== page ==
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Ask The Management Guru


As seen in GoWoman Magazine

"Effective management always means asking the right question" ~ Robert Heller

Dear MG,

I work for a management company that has recently been taken over by expatriates. Me and my other colleagues don't like the way that they have restricted us with their new rules. Also they tell us we smell bad. These new guys don't seem to respect us at all. Do you think that we should write about them in the paper and shame them?

Abu K. Freetown. Age 28

Dear Abu K,

I am sympathetic to you and your colleagues as most of us are skeptical about change and this cannot be easy for you. As human beings, it is instinctive for us to feel offended when criticised, but oftentimes we are advised to consider the reason why we are so affected by the comment. In my opinion, writing about them in the papers is definitely not the solution to the problem. I would deal with all the issues identified individually as follows:

1. You are now being managed by expatriates: Do you resent this because the quality of service is being affected or because they are changing processes that you thought worked? If the latter, you need to realise that different does not mean wrong and as long as you do not have ethical, legal or major cultural issues, you need to give them a chance to introduce the new processes and you might find that in the long run they will work better for the company and by extension, you. If there is an issue with the quality of service, rest assured that the shareholders or Board of Directors will deal with the management as soon as they realise how it is affecting the company.

2. You find them to be disrespectful: This is a sensitive subject as a lot of people find expatriates in Sierra Leone think they are more superior to the locals and speak to them in a disrespectful manner. This is an issue that should be discussed with the union and dealt with civilly so that you may continue working together and providing quality service for your clients. The union may want to suggest that the expatriates familiarise themselves with the culture of the country to ensure that they interact better with their employees. You may also consider whether there is any truth to the criticisms and find ways of working on them.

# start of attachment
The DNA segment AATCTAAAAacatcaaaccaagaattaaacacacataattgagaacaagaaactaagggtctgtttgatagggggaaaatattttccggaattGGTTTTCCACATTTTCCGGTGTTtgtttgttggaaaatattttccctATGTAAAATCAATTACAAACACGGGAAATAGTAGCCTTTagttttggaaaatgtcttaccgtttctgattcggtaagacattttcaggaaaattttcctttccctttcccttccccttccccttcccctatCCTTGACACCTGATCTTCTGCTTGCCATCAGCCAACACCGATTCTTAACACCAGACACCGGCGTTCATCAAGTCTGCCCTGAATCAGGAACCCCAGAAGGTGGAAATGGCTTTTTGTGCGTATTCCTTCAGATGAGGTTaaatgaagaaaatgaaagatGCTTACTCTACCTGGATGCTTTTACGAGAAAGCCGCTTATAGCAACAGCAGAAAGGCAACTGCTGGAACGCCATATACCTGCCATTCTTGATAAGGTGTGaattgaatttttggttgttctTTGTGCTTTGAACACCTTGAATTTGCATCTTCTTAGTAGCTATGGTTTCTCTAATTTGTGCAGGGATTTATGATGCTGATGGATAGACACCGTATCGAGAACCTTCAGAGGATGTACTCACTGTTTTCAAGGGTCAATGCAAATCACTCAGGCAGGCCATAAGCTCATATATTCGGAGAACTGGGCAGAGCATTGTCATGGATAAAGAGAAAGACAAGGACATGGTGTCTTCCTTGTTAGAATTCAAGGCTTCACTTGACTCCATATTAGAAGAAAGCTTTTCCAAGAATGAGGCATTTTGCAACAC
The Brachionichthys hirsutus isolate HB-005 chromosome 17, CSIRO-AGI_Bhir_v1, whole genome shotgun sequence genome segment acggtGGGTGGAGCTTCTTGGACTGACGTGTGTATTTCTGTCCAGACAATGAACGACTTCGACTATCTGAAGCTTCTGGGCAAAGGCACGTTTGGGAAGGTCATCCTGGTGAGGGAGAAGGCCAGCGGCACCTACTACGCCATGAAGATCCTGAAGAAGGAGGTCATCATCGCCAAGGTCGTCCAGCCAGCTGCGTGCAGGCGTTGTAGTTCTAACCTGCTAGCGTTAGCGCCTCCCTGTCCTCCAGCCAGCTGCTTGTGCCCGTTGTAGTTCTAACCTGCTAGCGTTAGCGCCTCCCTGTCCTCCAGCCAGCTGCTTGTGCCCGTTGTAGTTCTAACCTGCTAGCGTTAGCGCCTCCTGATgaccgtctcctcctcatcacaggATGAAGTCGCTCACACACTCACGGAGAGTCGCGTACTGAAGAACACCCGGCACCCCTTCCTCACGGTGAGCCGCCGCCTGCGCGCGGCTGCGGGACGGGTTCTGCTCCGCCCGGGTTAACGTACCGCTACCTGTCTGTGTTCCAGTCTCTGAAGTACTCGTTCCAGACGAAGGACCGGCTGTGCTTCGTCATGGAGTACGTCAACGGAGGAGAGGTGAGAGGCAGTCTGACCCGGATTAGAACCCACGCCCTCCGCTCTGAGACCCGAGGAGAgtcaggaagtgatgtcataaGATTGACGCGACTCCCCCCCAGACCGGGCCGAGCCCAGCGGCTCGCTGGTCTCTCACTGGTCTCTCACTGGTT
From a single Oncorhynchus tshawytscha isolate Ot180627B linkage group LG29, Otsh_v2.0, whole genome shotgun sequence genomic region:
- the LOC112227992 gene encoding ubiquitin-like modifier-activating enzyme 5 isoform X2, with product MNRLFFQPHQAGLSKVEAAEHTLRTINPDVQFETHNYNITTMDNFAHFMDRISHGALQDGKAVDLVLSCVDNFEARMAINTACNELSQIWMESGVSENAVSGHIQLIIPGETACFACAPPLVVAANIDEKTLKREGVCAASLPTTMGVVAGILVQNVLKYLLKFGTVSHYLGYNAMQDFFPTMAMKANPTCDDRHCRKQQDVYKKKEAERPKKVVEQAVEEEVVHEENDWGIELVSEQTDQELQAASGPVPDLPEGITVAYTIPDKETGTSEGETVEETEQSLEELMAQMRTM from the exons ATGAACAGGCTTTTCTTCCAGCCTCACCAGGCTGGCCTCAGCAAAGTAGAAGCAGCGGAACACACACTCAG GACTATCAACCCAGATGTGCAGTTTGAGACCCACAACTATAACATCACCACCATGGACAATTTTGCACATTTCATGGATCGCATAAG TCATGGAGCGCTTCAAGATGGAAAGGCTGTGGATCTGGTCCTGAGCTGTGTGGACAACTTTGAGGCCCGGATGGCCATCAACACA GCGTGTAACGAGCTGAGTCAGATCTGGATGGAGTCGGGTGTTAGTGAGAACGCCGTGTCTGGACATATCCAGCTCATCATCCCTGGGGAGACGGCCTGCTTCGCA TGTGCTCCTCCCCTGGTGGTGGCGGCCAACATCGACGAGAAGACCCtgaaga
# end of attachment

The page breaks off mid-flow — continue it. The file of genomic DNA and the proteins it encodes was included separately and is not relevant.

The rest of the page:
3. You feel there are too many new rules: In order for an organisation to survive, there needs to be policies and procedures and these must be adhered to by all employees. When they are first introduced, they will seem restrictive. However, as you continue to work for the company, they will become second nature and you might find that it makes work easier.

Finally, let me recommend you read Employee's Survival Guide to Change by Jeffrey M. Hiatt as it should assist you go through this transition process.

Dear MG,

I just started a fashion business. I have 3 tailors and a store manager. I recently found out that my store keeper who I really trust has been making deals with the tailors and taking orders behind my back. She has stolen thousands of dollars over the last couple of months and I have since fired her. Do you think people steal at work because they have to or is this my fault because I wasn't more watchful?

Afua O. Accra. Age 32

Dear Afua O,

It is rather unfortunate, but as long as controls within an organisation are insufficient, most employees will take advantage of the situation. Whereas one would always hope they have employees with integrity, it is also very important that sufficient internal controls are put in place to reduce the risk. If you have not already done so, I would advise you to pursue a course in Business Management which would enable you to run your business better. Hire a book-keeper and monitor the daily cash balances and orders taken. Seeing that it is a small business, you should be more involved in its day to day running until it is big enough for you to hire a Manager and even then, you must play a key role in managing it. I wish you the best of luck.